Stress Relief Principles: The Importance Of What’s Important To You—Part 1

by Doc Orman, M.D.

The importance of importance part 1

This week, I’d like to interest you in thinking more deeply about what’s really important to you.  I’d also like you to consider how deciding what’s important can either increase or decrease your stress.

Nothing In Life Is Truly Important

Let’s begin this discussion by first acknowledging that nothing in life is truly important.  This includes everything that has happened in the history of human civilization so far, and everything that’s going to happen in the future.

Nothing in life is inherently more important than anything else…until we human beings declare it so.  Is human life important?  Only if we say it is.  Is humane treatment of animals important?  Only if we say it shall be?  Is having a job important?  Only if you say it is.  Is being well educated or having loads of money important?  Only if you say they are.

The point here is that we human beings get to decide what we’re going to consider important or not.  We can do this collectively, through our families, societies, and social groups.   We can also do this individually, through the personal choices, decisions, and goals we make and then choose to organize our lives around.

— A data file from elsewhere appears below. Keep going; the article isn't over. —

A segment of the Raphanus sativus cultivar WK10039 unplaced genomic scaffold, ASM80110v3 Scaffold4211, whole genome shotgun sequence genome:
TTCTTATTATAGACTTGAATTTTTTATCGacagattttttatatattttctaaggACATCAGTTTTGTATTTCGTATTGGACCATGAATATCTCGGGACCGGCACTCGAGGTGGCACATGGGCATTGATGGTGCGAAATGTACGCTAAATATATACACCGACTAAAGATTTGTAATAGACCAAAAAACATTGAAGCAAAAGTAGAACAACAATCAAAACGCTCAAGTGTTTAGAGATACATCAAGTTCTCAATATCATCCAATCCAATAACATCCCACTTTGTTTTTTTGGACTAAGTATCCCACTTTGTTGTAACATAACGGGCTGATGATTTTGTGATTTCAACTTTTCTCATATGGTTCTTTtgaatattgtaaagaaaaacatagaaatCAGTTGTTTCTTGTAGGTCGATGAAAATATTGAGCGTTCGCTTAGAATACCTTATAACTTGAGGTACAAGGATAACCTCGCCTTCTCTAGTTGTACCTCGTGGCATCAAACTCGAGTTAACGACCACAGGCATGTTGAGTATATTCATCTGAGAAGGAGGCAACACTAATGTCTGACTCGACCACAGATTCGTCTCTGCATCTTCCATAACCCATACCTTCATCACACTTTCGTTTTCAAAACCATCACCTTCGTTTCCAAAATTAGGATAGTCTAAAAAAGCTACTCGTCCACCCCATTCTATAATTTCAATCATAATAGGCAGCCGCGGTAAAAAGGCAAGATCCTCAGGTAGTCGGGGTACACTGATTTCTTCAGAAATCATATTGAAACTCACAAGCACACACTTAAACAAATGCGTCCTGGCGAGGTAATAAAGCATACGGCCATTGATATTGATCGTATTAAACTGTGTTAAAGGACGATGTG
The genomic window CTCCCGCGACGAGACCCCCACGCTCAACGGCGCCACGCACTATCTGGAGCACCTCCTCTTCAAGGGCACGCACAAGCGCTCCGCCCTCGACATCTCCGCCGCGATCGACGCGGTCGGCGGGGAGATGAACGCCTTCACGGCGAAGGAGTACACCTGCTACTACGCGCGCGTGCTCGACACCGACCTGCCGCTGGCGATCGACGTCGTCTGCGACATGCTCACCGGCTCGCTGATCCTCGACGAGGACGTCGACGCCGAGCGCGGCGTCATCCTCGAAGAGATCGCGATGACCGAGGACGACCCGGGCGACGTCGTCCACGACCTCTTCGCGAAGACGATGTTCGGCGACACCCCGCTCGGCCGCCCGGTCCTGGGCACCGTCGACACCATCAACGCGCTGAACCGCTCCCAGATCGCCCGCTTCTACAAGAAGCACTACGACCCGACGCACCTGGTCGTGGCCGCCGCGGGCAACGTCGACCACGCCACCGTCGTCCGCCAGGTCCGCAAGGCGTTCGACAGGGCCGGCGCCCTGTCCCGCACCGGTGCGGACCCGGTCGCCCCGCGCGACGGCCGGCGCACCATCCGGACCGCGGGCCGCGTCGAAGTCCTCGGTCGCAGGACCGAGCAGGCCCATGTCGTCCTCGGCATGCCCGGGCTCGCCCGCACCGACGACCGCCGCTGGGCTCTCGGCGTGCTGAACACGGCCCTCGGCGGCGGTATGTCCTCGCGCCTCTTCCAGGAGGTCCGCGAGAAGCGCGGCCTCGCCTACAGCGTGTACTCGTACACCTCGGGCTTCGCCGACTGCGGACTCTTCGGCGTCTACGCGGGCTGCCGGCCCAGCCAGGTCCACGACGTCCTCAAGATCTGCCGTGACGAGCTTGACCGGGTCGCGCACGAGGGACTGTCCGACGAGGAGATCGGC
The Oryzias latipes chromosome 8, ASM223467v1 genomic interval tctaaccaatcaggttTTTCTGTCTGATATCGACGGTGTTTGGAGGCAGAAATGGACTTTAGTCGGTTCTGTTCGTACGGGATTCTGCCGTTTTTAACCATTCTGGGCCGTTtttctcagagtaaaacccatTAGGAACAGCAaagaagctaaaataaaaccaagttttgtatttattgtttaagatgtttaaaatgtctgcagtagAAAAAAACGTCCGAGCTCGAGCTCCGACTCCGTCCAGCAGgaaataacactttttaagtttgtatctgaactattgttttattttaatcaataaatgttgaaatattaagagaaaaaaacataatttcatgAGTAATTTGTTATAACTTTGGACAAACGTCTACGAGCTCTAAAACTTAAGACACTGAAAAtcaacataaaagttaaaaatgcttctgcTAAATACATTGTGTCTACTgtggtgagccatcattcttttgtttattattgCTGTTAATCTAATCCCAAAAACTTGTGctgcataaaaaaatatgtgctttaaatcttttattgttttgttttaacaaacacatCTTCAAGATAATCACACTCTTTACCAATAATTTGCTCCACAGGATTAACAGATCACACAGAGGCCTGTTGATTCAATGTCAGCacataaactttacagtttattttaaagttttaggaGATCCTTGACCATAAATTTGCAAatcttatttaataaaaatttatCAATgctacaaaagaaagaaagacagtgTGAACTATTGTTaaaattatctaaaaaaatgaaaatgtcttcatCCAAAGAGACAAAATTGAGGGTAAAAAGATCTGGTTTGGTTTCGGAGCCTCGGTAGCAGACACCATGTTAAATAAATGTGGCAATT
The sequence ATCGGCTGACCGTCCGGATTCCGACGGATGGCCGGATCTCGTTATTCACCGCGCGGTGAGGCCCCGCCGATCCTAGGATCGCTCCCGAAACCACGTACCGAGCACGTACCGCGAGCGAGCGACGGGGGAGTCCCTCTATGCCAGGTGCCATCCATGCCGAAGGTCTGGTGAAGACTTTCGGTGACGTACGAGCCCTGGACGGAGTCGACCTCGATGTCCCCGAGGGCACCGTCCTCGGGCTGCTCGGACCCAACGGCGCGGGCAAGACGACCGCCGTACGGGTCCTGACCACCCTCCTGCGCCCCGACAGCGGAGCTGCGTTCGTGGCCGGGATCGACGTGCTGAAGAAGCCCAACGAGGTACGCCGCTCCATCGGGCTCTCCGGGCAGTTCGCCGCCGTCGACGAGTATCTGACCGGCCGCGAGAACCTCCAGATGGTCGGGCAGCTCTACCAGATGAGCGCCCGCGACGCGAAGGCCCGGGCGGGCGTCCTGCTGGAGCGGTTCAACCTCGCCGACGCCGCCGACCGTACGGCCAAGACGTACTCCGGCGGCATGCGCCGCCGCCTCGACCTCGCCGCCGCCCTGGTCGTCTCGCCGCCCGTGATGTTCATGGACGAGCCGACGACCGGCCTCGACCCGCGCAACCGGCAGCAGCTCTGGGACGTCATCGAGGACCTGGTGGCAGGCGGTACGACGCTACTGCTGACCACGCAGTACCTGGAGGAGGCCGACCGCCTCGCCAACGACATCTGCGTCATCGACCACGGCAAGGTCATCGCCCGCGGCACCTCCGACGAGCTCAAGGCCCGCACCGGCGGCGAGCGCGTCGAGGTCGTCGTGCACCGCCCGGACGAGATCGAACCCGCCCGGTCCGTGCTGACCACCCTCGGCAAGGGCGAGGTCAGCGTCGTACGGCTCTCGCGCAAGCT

Importance Guides Your Actions, Feelings And Goals

What you consider important will have a direct effect upon how you live your life. The actions you take, the goals you set for yourself, even your day-to-day thoughts and feelings will all, in large part, be driven by what you consider important.

For example, if it’s important to you to keep your bedroom, home or workspace squeaky clean and tidy, then your actions will usually be consistent with these goals.  And if you walk into a room, house, or workspace that’s horribly cluttered and messy, you’ll likely feel uncomfortable and possibly even stressed.

Similarly, if it’s important to you to become President of the United States, or to become the World’s greatest Olympian, or to break some longstanding record in your chosen sport or profession, then your actions will likely steer you in the direction of doing things to help bring about these goals.

So what we consider important really is quite a big deal.  It’s one of those “not so obvious” forces in our lives that strongly influences how we think, feel and behave, while remaining hidden from our view much of the time.

Can What We Consider Important Make Us Stressed?

Another interesting thing about importance is that there are many people who generate a whole lot of stress for themselves by choosing to make certain things important…and other things not so important.   There are also people who have significantly prevented or lowered their stress levels by choosing to make certain things important that they didn’t make important previously.

In my next two posts this week, I’ll explore some examples of how the issue of importance cuts both ways when it comes to our experience of stress.

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